- 18 June 2009 | Environment
Surfers Against Sewage’s (SAS) new campaign Protect Our Waves (POW) is having its first action, The Gathering, a mass paddle out, in association with local campaign group Access BroadBench Association (ABBA). Surfers from across the nation will paddle out at Kimmeridge Bay at 11am on Saturday the 20th of June, which is International Surfing Day. The action will call on the Secretary of State for Defence to allow surfers’ access to Broadbench, a special wave found on the outer boundary of a Ministry of Defence (MoD) firing range.
Broadbench is a quality wave in Kimmeridge Bay, described by many as one of Britain’s best. Unfortunately it falls right on the outer boundary of a MoD firing range. SAS are not asking the MoD to reduce their use of this important firing range. However, SAS believe there is a compromise that will ensure surfers and waveriders can have 100% access to Broadbench without impacting on the MoD’s full use of the firing range.
We are calling on the Secretary of State for Defence to implement SAS’s compromise, changing where the MoD currently fire from. This will in turn change the direction of the MoD’s firing and could leave Broadbench outside the boundary of the firing range. It will not impact on the MoD’s use of the firing range, leaving surfers and waveriders with 100% access to Broadbench and the MoD full use of their range.
International Surfing Day (ISD), will see surfing events taking place all over the world. There will be events in North and South America, Europe, Asia and Australia but nothing like the Gathering. SAS expect the Gathering to be the best-supported event with mass participation for the paddle out protest on ISD.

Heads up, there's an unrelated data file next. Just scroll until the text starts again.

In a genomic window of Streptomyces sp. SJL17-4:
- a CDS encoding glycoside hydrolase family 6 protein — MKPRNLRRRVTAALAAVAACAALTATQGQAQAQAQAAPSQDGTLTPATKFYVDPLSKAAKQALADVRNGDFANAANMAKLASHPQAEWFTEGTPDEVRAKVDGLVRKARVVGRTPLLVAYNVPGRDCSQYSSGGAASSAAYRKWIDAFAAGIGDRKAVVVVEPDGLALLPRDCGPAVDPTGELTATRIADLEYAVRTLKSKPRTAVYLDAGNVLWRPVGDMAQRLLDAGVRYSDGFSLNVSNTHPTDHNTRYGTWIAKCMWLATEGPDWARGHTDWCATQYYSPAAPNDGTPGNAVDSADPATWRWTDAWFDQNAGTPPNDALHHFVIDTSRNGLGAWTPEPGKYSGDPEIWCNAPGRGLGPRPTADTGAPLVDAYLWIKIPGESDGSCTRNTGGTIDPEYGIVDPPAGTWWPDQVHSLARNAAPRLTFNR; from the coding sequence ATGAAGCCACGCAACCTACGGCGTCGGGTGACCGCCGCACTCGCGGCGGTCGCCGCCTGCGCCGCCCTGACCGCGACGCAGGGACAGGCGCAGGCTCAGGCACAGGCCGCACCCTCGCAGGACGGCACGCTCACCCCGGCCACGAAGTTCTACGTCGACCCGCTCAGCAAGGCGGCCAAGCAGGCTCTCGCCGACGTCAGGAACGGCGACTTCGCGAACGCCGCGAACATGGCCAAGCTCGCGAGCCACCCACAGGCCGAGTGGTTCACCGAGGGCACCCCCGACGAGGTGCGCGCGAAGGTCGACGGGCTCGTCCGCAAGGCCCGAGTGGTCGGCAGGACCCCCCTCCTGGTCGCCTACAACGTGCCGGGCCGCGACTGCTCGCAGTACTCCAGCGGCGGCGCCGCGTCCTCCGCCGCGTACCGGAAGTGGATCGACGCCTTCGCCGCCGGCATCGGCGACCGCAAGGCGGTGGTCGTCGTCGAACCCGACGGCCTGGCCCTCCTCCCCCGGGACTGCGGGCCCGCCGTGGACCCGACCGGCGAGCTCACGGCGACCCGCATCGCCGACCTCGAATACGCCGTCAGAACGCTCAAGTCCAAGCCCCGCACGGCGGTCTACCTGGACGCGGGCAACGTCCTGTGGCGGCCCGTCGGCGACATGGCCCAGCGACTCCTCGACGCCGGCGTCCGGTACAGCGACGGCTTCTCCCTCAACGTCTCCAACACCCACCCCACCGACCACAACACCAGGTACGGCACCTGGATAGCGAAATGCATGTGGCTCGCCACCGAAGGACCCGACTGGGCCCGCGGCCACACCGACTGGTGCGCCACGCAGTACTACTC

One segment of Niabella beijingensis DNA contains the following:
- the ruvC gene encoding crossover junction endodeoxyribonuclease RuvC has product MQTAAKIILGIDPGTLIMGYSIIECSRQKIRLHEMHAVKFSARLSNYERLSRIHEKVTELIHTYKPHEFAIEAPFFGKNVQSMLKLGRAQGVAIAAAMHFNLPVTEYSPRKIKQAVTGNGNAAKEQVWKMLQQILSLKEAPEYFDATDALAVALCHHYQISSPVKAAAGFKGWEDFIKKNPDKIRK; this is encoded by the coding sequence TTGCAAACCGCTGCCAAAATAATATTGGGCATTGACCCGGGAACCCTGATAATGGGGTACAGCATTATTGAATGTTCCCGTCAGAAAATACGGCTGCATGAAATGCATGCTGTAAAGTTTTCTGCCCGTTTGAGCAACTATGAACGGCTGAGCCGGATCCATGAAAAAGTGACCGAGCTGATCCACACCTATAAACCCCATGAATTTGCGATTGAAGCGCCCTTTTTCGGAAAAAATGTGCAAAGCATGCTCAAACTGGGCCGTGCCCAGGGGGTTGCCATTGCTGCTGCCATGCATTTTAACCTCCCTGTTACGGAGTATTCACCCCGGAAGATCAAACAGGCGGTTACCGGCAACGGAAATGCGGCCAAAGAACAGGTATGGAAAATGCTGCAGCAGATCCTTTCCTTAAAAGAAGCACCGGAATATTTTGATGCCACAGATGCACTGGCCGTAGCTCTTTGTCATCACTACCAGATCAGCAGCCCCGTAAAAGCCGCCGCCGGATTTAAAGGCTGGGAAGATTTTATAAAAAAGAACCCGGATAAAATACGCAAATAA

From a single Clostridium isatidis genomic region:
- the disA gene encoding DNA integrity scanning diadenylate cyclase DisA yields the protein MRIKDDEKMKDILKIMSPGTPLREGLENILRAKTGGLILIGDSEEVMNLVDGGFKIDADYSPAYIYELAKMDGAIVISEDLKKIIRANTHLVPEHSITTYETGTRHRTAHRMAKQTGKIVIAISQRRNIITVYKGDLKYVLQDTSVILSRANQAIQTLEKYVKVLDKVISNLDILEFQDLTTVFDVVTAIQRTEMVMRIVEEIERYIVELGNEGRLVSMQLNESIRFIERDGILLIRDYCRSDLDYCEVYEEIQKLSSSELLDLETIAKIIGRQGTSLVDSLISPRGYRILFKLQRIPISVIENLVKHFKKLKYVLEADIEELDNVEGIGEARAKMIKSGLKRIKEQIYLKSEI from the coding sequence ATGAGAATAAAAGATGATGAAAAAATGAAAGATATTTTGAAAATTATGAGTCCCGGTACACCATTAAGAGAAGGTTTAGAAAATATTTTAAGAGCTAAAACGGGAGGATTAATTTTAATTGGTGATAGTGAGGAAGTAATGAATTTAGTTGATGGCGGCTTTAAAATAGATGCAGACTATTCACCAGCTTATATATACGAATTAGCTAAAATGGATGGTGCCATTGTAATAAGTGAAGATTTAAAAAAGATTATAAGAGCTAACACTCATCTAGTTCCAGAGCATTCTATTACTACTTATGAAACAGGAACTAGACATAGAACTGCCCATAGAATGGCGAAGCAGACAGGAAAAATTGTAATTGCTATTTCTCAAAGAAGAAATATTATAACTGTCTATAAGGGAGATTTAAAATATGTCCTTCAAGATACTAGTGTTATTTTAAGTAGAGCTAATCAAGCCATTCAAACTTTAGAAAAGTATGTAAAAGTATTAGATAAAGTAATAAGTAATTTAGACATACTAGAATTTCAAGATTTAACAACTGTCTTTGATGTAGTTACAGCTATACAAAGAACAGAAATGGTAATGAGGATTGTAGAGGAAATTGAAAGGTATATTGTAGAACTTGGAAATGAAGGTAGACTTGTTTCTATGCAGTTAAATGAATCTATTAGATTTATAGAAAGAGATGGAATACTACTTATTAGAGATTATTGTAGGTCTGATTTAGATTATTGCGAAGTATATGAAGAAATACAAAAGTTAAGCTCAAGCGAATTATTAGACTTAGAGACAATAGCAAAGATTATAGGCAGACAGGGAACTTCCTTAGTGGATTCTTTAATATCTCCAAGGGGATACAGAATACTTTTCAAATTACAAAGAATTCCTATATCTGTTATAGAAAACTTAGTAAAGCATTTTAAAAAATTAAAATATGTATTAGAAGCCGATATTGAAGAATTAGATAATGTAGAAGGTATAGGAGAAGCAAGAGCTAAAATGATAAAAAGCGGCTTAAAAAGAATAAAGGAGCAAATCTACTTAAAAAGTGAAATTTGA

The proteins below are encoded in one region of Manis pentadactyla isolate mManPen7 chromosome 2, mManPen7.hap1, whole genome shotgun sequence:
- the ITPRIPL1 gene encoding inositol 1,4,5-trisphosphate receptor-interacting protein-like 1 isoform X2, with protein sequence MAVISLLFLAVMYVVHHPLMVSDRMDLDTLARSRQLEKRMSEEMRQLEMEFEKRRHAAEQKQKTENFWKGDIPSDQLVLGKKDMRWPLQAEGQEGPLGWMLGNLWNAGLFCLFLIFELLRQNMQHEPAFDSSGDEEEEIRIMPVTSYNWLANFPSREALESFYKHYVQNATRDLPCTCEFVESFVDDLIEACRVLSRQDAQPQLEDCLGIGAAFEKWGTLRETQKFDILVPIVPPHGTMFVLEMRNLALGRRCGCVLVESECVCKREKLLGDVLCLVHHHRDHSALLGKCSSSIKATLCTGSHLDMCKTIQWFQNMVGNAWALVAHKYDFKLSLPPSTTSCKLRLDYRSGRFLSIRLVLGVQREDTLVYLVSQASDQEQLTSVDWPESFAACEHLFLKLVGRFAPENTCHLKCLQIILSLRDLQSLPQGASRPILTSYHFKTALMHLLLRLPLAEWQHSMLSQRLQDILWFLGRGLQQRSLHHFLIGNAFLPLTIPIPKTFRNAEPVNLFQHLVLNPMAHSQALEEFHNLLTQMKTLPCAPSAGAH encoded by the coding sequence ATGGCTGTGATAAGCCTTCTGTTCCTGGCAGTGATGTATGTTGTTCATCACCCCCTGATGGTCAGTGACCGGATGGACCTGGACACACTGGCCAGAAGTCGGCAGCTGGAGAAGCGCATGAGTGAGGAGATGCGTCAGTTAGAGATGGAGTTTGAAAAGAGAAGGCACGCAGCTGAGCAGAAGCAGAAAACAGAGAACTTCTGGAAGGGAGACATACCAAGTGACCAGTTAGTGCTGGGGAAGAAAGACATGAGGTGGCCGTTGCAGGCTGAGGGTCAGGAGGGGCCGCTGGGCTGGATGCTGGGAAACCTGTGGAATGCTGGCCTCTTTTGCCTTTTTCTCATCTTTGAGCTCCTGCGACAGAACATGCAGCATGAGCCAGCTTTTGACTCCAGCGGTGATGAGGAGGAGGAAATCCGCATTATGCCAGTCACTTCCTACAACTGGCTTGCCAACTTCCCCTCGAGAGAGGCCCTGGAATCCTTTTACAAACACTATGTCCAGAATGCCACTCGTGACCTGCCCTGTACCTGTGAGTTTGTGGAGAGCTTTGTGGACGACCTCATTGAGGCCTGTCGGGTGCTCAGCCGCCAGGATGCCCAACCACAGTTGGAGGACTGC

Andy Cummins, Surfers Against Sewage Campaign Manager says: “SAS’s Protect Our Waves campaign is galvanising a mass of support for the Broadbench wave. The water sports community is standing up for their rights, and lefts on International Surfing Day. We’re calling on the Secretary of State for Defence to do everything in his power to implement a compromise at Broadbench.”
Dr. Robin Canniford from the University of Exeter Business School says: “My studies have highlighted the social and economic benefits of waves, and Broadbench is a prime example. The wave benefits people from every walk of life and the tangible benefits are far reaching, way beyond the surfing community. We should learn from previous cases in the US and Australia and embrace these valuable commodities and not let the MoD restrict their use.”
Guy Penwarden, local Broadbench surfer and campaigner says: “Broadbench is a special wave, a jewel in the British surfing crown and having to watch it going unridden is heartbreaking. Surfers and the MoD can use this area without conflict and we hope the Secretary of State for Defence will recognise this. ”
SOURCE: Surfers Against Sewage